Death nothing to fear

We live in a culture where it has been rubbed into us in every conceivable way that to die is a terrible thing. And that is a tremendous disease from which our culture in particular suffers.”

– Alan Watts

If you think that death is final and you do not go on, do we have a message for you.

Death is not what most of us have been told it is. There is actually nothing to fear about death itself. It is simply the process that all of us will one day go through – to leave our body and return to our true home, the spiritual realm. It is actually a “home-going,” as the African American tradition has always said. And it is Graduation Time! – a time when the individual has accomplished what he or she came to do on earth, so they get to graduate; we can be very happy for those who are about to move into the spiritual realm.

Did you know that Plato once said that “Death is the greatest of all human blessings”? And Mother Teresa once wrote that “death … is only the easiest and quickest means to go back to God. … We come from God and we have to go back to (God)!” After all, especially those of us who have some kind of faith and spiritual background, have a “knowing” that there is something beyond what we can see, hear, touch, smell, and feel here on earth.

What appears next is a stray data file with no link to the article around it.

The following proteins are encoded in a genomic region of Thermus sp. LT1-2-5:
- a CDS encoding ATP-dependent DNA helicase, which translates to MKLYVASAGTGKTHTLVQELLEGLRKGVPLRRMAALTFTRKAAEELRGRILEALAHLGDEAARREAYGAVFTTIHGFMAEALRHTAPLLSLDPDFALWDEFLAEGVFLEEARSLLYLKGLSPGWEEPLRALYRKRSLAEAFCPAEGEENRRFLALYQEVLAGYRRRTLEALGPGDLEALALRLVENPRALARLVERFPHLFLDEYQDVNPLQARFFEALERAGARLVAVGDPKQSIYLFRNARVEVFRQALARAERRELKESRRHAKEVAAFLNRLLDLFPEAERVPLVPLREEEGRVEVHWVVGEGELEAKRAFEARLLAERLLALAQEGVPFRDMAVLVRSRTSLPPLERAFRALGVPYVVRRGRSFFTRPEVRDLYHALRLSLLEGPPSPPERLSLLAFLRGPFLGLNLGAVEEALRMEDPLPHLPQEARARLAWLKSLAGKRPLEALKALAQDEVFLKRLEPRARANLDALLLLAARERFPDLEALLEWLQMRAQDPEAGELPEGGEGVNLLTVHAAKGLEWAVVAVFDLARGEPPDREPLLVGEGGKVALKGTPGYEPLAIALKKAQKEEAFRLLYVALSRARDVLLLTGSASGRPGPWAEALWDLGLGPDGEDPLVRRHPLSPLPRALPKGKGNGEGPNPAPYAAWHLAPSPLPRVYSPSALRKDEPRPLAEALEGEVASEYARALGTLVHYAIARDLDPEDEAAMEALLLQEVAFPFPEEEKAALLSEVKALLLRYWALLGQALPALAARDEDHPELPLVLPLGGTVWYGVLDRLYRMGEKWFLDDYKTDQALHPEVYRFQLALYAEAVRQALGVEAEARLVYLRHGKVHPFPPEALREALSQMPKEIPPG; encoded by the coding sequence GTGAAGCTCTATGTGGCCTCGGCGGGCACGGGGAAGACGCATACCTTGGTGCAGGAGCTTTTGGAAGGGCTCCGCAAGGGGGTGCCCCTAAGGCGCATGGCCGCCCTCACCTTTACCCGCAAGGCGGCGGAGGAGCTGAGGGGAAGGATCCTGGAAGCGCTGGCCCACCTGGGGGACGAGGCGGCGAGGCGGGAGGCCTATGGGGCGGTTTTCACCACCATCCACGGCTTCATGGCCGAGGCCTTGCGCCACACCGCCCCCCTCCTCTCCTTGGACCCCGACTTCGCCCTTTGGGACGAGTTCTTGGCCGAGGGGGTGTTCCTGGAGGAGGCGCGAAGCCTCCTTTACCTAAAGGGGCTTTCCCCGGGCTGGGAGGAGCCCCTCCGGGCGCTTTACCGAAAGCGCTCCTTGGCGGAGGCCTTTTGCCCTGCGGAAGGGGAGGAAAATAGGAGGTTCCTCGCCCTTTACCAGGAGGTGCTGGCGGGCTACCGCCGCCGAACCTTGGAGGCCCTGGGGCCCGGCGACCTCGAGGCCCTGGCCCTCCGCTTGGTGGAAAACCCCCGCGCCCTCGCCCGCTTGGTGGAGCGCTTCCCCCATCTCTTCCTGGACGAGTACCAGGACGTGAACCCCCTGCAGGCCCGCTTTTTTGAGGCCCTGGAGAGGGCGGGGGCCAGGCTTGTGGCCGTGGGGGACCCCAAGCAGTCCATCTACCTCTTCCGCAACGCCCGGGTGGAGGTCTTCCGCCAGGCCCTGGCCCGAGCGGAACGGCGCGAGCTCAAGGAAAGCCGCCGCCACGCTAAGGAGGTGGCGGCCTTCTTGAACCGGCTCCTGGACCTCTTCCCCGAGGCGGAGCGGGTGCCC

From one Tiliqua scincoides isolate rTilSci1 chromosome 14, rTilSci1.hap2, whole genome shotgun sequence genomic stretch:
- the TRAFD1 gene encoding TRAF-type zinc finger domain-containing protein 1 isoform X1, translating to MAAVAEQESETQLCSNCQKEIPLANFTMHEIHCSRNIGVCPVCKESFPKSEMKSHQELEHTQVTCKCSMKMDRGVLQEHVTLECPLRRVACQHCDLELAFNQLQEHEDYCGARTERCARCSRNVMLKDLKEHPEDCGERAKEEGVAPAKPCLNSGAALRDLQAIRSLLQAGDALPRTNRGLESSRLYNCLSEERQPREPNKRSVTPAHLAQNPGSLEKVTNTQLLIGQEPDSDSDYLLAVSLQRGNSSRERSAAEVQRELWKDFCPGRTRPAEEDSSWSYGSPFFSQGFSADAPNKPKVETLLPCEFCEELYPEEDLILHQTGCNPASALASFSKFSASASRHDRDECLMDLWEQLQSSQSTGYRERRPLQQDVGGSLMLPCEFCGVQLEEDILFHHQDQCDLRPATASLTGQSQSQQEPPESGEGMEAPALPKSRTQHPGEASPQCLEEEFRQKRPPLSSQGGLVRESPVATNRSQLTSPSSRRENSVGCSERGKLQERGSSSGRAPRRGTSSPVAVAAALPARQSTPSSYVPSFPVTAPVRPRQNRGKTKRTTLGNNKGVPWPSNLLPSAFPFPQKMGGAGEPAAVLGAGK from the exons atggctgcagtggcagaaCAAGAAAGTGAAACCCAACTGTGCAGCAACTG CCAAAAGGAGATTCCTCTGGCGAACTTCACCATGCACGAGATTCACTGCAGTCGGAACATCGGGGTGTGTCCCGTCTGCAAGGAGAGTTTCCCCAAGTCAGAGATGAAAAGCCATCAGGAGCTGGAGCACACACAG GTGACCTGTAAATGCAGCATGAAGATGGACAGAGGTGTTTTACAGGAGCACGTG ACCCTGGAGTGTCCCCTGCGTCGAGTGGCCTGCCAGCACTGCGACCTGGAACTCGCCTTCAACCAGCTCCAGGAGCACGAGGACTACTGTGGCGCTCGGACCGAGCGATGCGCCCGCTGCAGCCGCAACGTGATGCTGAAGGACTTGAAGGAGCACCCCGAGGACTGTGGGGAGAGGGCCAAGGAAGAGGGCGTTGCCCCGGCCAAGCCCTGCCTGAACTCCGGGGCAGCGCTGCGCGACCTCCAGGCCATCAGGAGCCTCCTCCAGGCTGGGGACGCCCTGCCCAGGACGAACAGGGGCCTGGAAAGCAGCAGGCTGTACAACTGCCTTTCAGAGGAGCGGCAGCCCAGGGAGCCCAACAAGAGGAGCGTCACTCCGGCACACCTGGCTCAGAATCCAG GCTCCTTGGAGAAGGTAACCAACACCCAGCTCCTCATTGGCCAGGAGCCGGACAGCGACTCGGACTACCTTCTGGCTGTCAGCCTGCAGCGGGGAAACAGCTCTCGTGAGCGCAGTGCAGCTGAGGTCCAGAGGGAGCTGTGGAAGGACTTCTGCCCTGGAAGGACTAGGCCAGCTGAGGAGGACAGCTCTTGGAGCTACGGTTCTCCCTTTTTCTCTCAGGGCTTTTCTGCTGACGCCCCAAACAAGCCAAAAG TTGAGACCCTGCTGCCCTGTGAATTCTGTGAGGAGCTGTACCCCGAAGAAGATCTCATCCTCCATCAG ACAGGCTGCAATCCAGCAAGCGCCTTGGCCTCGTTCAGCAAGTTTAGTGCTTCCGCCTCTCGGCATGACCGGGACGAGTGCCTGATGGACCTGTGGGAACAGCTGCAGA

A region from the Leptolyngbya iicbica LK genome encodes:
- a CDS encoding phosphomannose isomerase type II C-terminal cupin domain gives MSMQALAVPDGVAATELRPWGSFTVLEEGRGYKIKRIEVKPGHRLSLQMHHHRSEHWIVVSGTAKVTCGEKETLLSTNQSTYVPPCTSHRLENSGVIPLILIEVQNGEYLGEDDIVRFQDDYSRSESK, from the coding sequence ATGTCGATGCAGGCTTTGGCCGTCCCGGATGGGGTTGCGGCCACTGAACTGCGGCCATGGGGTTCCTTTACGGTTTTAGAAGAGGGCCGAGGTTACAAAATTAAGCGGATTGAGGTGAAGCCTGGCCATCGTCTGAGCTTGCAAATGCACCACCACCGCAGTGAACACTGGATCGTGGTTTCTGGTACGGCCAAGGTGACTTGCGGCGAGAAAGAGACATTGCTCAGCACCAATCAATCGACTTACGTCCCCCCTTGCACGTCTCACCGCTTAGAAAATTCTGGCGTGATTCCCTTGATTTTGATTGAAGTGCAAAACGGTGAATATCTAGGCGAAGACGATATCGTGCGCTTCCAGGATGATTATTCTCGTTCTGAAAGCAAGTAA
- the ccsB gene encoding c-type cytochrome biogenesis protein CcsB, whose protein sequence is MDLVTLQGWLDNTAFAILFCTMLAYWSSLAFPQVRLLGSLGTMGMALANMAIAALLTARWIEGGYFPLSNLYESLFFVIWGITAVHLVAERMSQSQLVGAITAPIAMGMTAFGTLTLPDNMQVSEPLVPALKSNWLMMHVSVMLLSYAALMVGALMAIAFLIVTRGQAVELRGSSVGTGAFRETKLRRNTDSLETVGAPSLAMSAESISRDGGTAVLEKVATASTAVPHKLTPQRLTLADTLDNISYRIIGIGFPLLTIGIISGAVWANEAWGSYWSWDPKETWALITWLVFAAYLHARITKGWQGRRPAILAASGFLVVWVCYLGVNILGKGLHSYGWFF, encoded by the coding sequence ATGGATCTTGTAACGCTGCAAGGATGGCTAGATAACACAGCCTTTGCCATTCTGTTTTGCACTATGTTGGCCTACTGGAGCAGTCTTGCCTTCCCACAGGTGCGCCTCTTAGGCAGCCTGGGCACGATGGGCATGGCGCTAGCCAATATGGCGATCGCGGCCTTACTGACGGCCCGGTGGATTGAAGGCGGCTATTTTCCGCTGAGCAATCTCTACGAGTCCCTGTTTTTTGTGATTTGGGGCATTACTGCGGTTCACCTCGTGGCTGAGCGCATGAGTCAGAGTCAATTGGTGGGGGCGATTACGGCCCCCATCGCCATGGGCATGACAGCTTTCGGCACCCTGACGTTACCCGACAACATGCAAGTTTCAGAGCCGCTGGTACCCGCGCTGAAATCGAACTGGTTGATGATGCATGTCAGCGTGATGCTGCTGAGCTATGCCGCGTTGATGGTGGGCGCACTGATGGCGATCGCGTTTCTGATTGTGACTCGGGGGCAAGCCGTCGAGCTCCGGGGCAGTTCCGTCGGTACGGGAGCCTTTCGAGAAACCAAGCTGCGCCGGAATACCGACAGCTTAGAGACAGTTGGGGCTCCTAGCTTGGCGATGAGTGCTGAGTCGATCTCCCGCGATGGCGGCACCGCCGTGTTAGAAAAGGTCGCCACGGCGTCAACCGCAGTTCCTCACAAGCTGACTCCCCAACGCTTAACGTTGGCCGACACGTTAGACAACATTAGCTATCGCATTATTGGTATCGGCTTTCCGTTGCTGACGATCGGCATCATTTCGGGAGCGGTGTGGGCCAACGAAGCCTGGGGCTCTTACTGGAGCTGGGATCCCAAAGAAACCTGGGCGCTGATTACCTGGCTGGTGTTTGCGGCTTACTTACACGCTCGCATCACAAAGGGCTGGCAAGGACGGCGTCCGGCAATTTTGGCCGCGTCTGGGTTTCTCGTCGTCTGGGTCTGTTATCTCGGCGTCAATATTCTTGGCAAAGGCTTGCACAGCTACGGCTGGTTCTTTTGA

One of the things many years of hospice experience has powerfully taught me is: “There’s so much more than meets the eye!” In the Christian tradition we are taught through Jesus that we can be assured that there is life beyond this earth: in other words, eternal life.

I sometimes even wonder if we’ve been sold “a bill of goods” around death. After all, between our modern medicine and medical system that strives to fix everyone, at all costs!, and our cultural religion that rarely speaks openly about death – it’s usually only around Lent or Holy Week when ministers speak mostly about Jesus’s death. Rabbi Schacter-Shalomi, one of the Fathers of the Jewish Renewal Movement and an expert in conscious aging said that it’s only during the last 100 years that we’ve become awkward around death because we’ve taken it to the hospital.

This rings very true for me. I would invite you to watch the beautiful film City of Angels to see how angry physicians – in this case Meg Ryan – can get when their patient dies on their shift, or their operating table.

One of the most uplifting accounts of a death that I’ve heard about came through my Aunt Gladys. Gladys was my uncle’s mother, a highly intuitive woman who sometimes saw spirits. She was a great teacher to me when I was just starting hospice work. She knew a young woman whose mother had died. This woman was deeply spiritual, the kind who would make friends with the cashiers at Safeway, for example. Just before her death, this woman sat up in bed and was heard saying, “I see hundreds of angels!” My question is: If death is such an amazingly loving and mystical experience, why do we continue to have so much fear around it? Why are we afraid to speak of it? And prepare for it? After all, it’s the adventure of a lifetime.